The most reliable reconstruction is that relics of one or more ancient faunas persisted on Sicily from late Miocene to Pleistocene. In Sicily, a late Miocene faunal assemblage including non-endemic large mammals has been found at Messina (Gravitelli site), but has been lost during the 1908 earthquake. Papers published before the terrible event [64,65] allowed the review and determinations of species related to Eurasian forms. The assemblage, recovered in lignite deposits, has been attributed to Messinian for a long time, but Rook et al. [66] attributed it to late Turolian, proposing the existence of a Late Miocene Calabrian–Sicilian bio-province without endemics. These data cannot be used to clarify the character of the fauna of Monte Pellegrino FC and its age. Moreover, the site of Monte Pellegrino is problematic by a stratigraphic point of view, being represented by fissure-filling deposit. However, the fauna of Monte Pellegrino FC could open a window on Late Miocene scenarios: Asoriculus burgioi, Apodemus maximus, Maltamys sp., Leithia sp. and Pellegrinia panormensis could be descendant of forms spread during Messinian, likely coming from north Africa. Also, Crocidura esuae might have been part of this faunal stock. Although the species is not recorded at Monte Pellegrino, its living relative, Crocidura sicula, has a consistent genetic distance from European forms and has affinity to African populations dated to Messinian.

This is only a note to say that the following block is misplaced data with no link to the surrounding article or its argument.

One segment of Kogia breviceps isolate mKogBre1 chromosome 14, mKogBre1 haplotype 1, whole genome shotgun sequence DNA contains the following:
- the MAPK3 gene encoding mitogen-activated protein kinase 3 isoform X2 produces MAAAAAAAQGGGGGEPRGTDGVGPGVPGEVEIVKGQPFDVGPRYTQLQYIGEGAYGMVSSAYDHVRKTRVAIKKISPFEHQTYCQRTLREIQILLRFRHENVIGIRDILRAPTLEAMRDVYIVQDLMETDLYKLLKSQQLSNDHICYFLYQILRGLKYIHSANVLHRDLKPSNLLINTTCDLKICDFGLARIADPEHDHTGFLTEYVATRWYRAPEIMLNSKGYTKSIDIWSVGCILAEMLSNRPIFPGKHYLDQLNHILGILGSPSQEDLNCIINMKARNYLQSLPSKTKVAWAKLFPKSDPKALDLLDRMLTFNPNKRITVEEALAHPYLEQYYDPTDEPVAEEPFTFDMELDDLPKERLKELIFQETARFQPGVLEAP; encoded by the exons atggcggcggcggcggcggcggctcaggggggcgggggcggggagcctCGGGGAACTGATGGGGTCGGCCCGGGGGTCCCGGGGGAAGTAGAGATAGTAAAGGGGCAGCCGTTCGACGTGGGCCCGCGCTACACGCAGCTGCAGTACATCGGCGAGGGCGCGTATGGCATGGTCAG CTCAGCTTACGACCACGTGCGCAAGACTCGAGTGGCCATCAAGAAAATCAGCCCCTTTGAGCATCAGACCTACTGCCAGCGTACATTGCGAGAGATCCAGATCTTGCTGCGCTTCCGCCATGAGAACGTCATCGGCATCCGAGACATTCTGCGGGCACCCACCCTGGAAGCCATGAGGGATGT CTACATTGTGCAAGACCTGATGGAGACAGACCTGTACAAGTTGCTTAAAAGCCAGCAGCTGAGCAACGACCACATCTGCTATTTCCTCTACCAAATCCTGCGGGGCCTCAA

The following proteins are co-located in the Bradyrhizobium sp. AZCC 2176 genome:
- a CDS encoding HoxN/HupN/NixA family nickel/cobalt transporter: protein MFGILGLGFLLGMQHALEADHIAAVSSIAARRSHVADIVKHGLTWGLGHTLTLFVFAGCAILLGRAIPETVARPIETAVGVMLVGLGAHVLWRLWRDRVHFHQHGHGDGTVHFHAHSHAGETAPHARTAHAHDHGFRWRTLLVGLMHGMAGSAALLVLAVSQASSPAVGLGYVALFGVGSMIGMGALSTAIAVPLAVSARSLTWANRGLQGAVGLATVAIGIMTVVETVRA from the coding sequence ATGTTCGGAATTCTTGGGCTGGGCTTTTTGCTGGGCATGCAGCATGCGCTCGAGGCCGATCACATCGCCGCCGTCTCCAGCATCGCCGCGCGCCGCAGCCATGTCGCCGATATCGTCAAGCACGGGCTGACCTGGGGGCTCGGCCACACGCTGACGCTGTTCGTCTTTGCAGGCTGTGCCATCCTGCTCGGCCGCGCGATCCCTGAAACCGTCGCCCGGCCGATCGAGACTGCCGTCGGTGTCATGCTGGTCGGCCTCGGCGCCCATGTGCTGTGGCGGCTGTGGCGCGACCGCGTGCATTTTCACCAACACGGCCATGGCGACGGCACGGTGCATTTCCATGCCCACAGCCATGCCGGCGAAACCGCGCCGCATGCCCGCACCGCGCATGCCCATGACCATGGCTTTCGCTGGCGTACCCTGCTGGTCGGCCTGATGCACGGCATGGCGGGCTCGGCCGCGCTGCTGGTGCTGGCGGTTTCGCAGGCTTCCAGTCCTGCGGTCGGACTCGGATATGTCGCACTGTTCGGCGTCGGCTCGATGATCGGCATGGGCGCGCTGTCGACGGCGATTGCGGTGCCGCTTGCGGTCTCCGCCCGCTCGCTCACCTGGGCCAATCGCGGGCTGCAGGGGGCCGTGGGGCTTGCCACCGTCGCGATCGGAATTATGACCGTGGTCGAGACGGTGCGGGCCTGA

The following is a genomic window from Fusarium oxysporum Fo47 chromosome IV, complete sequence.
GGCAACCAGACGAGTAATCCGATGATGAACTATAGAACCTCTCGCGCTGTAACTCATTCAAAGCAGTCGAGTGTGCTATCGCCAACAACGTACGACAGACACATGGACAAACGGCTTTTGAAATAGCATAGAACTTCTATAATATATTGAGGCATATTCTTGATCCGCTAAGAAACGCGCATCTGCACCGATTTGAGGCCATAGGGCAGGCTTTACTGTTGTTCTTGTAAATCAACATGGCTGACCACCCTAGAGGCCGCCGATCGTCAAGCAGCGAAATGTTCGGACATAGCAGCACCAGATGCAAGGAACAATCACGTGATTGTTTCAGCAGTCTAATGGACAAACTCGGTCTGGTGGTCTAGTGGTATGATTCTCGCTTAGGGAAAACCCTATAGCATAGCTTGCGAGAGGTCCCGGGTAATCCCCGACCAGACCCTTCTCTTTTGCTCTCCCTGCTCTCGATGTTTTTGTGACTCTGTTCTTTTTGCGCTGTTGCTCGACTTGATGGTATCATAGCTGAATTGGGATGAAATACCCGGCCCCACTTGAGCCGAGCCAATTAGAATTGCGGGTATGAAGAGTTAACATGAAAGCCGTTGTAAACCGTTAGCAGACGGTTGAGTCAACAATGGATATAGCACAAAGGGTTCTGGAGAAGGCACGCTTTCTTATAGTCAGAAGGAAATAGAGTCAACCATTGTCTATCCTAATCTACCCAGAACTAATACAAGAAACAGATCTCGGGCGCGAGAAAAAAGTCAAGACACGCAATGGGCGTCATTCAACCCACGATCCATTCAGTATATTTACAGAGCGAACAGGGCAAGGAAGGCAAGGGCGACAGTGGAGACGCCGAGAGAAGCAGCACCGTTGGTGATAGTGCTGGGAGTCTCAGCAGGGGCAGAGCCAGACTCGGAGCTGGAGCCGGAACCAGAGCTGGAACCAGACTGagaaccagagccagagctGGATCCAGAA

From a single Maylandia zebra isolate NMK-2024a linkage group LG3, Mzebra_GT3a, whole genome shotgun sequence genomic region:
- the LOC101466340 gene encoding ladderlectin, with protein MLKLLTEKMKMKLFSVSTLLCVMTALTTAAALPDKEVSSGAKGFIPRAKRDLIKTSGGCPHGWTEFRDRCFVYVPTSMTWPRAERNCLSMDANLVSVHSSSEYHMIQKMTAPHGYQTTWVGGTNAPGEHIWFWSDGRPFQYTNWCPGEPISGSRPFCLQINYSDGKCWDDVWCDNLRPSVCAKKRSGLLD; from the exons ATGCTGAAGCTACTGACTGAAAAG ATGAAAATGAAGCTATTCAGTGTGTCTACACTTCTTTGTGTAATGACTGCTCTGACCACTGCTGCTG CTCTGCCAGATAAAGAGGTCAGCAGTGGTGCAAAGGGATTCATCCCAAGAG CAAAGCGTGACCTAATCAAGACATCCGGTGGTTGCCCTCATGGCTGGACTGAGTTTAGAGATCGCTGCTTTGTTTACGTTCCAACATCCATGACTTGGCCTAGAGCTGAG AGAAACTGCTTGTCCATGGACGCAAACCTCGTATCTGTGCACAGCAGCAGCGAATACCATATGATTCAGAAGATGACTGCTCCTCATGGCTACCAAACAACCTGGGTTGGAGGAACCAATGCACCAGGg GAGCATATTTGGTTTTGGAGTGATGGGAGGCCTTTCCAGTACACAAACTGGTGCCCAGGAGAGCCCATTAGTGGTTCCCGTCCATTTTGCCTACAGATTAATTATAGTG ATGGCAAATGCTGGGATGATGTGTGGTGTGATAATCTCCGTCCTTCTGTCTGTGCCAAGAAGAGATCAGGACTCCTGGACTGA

During Quaternary, faunas spread from the Italian peninsula through Calabria and the Strait of Messina (Figure 4, Figure 5, Figure 6, Figure 7, Figure 8); Sicily has been an island becoming more and more “continental,” changing its paleogeography from an archipelago made of two small islands, to a large single island. Moreover, Calabria underwent similar paleogeographic conditions, attaining its territorial continuity and extending its plains thanks to the emersion of some areas. Moreover, Calabria has a very elongated shape, and the main part of its territory is mountainous, with reduced inner and coastal plains. For these reasons, and for its latitudinal extension, Calabria represented a strong filter to the spreading of fauna from north to south. Mammals who challenged these lands underwent endemic processes on the island, mainly consisting in enlargements of size for small mammals, and dwarfing of large mammals, with allometries.

The role of the Strait of Messina in controlling dispersal to Sicily has been greatly overestimated, just because insular associations have been roughly compared to Italian peninsula ones. However, it is widely assumed that, in southern Italy, mammal associations were less diverse than in central or northern Italy, for climatic and geographic reasons. Paleobiography does demonstrate that the sea-strait has been not difficult to cross for mammals, in particular during low-stand phases of the sea level, but they needed to spread to Calabria at first.

Debates on the full emersion of the Strait of Messina can be passed over by considering a “stepping stone” way. It is coherent with geological data, as well as with paleontological ones, being crossable by the majority of recorded mammals and other vertebrates (amphibians included). It is worth noting that elephants could have swam the Strait of Messina several times. The occurrence of “normal” sized elephants in some Middle and Late Pleistocene sites has been recently emphasized by Herridge [67]. Preliminary data indicate the occurrence of large-sized elephants, temporary named “Palaeoloxodon sp. -Sicily 3” at Puntali cave, Zà Minica cave (both refereable to Maccagnone FC) and San teodoro cave.